Yo Zushi is a contributing writer for the New Statesman. His latest album, It Never Entered My Mind, is out now on Eidola Records and is on Spotify here.

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The End We Start From imagines London underwater

Megan Hunter's fictional apocalypse is a tender one. 

It is six months after the flood. The nameless narrator of The End We Start From is a new mother and a refugee, and by the midpoint of the novel we have followed her and her baby from the “Gulp Zone”, where their London flat was swallowed, to a safe house that proved to be not safe enough, and then refugee camps, every move stripping life a little closer to the essentials. First what can be fitted in a car as you flee to safety, then what can be carried in your arms; first porridge, then only gruel.

Halfway through, the narrator and her baby make it to an island under the guidance of another new mother she befriended in the camps. Here, a family has established a small life of plenty. The narrator has left behind a “place of not-enough”, but here there is food to spare. Seeds grow into vegetables. The baby “likes to eat butter in chunks”. But where has the butter come from? There’s no mention of cattle on the island, no bucolic descriptions of churning. We’re told there is no electricity. So how do they have butter and why is it not rancid?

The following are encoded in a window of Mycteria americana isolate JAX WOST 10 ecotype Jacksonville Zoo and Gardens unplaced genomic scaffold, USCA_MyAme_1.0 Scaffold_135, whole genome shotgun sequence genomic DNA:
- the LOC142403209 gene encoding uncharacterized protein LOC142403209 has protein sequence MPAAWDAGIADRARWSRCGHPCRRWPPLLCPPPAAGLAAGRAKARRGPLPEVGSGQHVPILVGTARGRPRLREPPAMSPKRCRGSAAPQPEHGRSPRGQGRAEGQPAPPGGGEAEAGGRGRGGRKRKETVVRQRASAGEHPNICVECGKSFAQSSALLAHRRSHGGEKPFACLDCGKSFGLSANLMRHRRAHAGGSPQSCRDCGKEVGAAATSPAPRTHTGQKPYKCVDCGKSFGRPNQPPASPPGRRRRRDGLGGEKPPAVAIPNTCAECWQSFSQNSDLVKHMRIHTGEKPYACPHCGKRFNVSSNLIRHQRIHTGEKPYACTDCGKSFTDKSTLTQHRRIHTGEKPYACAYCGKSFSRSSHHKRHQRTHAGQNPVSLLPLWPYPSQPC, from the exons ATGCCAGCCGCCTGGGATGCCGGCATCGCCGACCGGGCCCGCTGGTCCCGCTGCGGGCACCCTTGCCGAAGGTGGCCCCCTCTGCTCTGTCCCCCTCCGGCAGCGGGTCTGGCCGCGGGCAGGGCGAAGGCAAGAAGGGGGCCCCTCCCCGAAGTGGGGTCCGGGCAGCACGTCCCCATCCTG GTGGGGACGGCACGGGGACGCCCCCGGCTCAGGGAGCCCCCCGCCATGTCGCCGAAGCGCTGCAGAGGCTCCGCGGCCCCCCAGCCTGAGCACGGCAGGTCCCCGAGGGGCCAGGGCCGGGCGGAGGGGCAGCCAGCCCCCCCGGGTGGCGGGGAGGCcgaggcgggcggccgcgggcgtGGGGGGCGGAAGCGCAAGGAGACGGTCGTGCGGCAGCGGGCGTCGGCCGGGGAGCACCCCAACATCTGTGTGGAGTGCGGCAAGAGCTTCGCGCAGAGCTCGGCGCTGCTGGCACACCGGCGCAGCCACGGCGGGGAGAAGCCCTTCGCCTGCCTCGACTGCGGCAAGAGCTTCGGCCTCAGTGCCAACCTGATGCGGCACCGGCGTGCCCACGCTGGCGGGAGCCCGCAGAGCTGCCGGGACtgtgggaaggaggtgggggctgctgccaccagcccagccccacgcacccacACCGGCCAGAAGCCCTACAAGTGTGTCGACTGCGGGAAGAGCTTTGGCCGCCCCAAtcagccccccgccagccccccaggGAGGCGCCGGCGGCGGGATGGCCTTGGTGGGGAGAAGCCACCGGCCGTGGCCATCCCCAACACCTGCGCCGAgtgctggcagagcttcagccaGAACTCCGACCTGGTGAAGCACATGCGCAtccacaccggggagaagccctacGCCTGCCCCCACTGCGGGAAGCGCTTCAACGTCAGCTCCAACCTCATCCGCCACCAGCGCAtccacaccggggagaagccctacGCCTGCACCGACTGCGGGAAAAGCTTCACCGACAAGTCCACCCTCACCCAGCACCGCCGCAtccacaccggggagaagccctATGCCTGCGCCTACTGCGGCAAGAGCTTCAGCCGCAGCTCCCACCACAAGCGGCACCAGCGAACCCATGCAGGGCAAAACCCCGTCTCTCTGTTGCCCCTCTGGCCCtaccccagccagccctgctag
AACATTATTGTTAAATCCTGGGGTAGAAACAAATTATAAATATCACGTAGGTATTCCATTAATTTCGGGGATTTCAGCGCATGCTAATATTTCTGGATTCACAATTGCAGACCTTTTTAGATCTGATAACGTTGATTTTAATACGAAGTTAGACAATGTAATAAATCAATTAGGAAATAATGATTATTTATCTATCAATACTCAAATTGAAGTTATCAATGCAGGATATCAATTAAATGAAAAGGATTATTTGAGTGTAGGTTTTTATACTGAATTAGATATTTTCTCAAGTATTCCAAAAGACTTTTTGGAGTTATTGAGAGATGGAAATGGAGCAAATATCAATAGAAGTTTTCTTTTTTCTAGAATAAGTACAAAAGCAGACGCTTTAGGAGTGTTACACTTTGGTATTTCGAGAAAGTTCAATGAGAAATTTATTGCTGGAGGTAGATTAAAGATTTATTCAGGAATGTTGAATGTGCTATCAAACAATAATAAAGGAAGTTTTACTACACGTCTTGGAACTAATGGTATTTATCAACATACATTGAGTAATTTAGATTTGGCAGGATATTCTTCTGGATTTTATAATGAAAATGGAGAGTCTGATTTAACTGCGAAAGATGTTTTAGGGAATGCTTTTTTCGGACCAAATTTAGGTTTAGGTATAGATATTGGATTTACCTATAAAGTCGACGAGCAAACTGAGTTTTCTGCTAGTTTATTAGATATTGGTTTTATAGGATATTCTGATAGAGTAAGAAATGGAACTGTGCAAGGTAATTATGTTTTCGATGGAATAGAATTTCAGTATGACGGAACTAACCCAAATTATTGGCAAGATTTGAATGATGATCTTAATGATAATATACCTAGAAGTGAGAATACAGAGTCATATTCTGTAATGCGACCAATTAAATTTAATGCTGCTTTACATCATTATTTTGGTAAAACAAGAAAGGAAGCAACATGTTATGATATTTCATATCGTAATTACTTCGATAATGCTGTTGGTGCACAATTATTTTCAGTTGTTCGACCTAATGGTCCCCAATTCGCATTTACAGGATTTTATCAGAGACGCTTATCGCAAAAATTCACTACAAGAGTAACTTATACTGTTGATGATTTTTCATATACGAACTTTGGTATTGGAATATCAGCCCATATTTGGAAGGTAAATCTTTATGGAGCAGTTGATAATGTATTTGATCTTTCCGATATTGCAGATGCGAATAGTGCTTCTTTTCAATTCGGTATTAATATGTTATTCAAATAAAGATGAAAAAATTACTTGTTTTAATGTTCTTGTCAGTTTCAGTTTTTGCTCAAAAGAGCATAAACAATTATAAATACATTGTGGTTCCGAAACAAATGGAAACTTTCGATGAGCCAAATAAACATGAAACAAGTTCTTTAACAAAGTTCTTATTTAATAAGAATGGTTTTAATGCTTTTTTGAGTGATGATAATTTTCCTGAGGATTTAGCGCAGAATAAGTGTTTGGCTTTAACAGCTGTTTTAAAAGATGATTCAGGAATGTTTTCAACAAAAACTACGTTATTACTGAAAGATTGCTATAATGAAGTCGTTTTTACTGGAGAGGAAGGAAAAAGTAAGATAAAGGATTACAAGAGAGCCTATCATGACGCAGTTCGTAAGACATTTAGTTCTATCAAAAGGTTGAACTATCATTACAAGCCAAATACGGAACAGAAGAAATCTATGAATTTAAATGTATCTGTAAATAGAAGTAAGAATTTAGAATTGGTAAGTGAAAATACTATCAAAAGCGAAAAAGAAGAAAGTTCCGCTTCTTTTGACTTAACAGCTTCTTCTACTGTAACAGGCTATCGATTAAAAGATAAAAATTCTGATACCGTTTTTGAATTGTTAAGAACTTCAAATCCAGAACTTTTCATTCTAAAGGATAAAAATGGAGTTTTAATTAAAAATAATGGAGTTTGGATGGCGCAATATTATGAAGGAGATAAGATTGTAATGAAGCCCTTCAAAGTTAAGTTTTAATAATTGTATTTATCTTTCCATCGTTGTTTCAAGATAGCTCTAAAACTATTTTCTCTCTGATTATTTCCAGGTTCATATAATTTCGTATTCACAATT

It’s a small thing, but an outsize irritant in a book whose prose is pared back to match the minimal existence it describes. Every detail feels weighted with significance because it was chosen over something else. Megan Hunter is a poet (this is her first novel), and her poetic instincts are underlined by the TS Eliot-referencing title, borrowed from Four Quartets: “What we call the beginning is often the end / And to make an end is to make a beginning. / The end is where we start from.”